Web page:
Unfortunately, rechargeable cells aren't so generous. Nickel metal hydride cells, the current generic rechargeable in AA-battery format, has a nominal cell voltage of 1.2V rather than 1.5V. Four of those in series will only provide 4.8V nominal voltage. That's still sufficient for our hypothetical device, but now there's much less headroom for the voltage to fall as the batteries are discharged. These cells have a 'flatter' discharge curve than alkalines, but if a device needs a voltage near the peak of that curve it can "run down" while rechargeable cells are barely discharged.

              For very modern electronics, this phenomenon is less of a problem. Built-in rechargeable lithium batteries are more common, standardizing on a rechargeable format with fixed and known behaviour. In addition, switch-mode voltage regulators that can decrease or increase the supply voltage to meet a device's needs are also more common, making it easier to design a device that can handle a wider range of supply voltages.

              12 votes
              1. [3]
                EnigmaNL
                Link Parent
                How would I notice any of this as an end user? I've stopped using non-rechargeable batteries almost 10 years ago and never looked back. Never had any issues with it either. All my devices function...

                How would I notice any of this as an end user? I've stopped using non-rechargeable batteries almost 10 years ago and never looked back. Never had any issues with it either. All my devices function perfectly fine with them, I only have to swap batteries a little more often.

                4 votes
                1. [2]
                  majromax
                  Link Parent
                  You'd notice it as a suspiciously short battery life, being half or less the battery life with single-use alkalines. Some devices that were particularly sensitive threw up a 'low battery' warning...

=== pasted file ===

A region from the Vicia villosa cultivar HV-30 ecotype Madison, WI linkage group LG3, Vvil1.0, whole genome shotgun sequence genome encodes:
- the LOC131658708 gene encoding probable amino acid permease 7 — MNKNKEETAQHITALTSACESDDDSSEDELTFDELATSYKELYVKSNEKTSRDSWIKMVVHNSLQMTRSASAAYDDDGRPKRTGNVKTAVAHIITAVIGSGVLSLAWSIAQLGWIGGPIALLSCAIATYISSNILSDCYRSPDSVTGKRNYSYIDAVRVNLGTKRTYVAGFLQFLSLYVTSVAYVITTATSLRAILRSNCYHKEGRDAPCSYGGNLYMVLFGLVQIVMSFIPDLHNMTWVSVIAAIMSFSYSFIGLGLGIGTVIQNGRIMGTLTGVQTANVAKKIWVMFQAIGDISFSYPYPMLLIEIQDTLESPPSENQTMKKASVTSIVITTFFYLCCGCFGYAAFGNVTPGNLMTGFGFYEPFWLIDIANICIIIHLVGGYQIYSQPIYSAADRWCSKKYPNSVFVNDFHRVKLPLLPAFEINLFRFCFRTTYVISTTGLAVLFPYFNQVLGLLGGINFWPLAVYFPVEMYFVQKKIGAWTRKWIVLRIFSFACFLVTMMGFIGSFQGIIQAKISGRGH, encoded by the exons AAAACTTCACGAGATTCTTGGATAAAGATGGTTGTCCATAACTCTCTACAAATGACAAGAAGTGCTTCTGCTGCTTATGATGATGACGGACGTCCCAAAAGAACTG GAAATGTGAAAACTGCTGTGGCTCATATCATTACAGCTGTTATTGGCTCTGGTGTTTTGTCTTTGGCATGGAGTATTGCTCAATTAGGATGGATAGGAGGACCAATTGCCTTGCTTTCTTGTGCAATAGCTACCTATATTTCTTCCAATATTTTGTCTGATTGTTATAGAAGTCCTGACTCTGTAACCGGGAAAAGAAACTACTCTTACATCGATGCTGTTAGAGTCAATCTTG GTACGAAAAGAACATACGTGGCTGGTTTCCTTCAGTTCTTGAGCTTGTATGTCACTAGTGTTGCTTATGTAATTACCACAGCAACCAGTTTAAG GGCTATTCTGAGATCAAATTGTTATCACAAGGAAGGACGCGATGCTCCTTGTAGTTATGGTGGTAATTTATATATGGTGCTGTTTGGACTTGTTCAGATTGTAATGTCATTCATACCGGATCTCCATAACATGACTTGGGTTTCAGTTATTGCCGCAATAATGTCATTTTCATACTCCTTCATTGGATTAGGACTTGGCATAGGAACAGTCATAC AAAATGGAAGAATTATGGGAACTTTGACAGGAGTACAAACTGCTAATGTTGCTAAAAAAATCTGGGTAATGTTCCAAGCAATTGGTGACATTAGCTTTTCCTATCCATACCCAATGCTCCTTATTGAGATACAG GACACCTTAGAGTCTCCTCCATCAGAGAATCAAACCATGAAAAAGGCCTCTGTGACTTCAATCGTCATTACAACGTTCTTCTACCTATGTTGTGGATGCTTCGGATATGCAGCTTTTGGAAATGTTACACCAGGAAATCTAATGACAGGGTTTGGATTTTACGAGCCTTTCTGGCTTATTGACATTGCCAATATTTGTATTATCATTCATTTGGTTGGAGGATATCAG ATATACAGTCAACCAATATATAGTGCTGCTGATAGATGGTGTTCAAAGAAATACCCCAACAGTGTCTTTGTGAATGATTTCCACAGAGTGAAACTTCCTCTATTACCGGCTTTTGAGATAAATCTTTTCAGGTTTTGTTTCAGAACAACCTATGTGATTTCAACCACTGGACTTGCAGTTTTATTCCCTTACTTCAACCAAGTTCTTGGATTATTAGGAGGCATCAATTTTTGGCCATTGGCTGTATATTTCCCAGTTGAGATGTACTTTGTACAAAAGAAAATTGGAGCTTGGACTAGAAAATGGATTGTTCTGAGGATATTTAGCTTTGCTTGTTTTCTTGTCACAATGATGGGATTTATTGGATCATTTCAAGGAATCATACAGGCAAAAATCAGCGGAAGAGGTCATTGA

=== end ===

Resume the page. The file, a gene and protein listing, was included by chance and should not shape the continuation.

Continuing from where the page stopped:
You'd notice it as a suspiciously short battery life, being half or less the battery life with single-use alkalines. Some devices that were particularly sensitive threw up a 'low battery' warning with even fresh rechargeable cells.

                  Fortunately, this problem has become much less prevalent with time. Warnings against rechargeable cells were much more common in the 90s, right around the intersection of "lots of devices are using electronics that need fixed voltages" and "very low-voltage electronics or flexible power supplies are too expensive for many consumer devices."

                  (Edit to add:) Also, rechargeable batteries themselves have gotten better. Before nickel metal hydride batteries, the most common rechargeable cell type was nickel cadmium, with a similar cell voltage. Those cells, however, tend to have a large self-discharge rate, making them much less suitable for 'occasionally used' devices like remote controls where steady power output isn't the point.

                  6 votes
                  1. EnigmaNL
                    Link Parent
                    Good to know. Apparently, all the devices I use are fine with rechargeables. Sure, a non-rechargeable might last slightly longer, but it's not worth it in my opinion.

                    Good to know. Apparently, all the devices I use are fine with rechargeables. Sure, a non-rechargeable might last slightly longer, but it's not worth it in my opinion.

                    4 votes
            2. trim
              Link Parent
              I dunno, I’ve had them years. They’re white with blue writing. The rechargeable voltage of 1.2 though, is what does it, with 4 cells you’re at 4.8V instead of 6V with primary cells, and sometimes...

              I dunno, I’ve had them years. They’re white with blue writing.

              The rechargeable voltage of 1.2 though, is what does it, with 4 cells you’re at 4.8V instead of 6V with primary cells, and sometimes that makes the difference.

              4 votes
        2. r_se_random
          Link Parent
          Already mentioned that I've switched to rechargeable batteries 😅

          Already mentioned that I've switched to rechargeable batteries 😅

  4. scirocco
    Link
    I bought a Toto Washlet bidet seat at Christmas 2007 Changed the OEM batteries in it's remote last year, finally. The remote functioned perfectly, but the LCD base were fading. I guess enough...

    I bought a Toto Washlet bidet seat at Christmas 2007

    Changed the OEM batteries in it's remote last year, finally.

    The remote functioned perfectly, but the LCD base were fading. I guess enough current to run the IR led when needed, but not enough voltage to keep the LCD excited.

    RIP Panasonic AA batteries 2007- 2022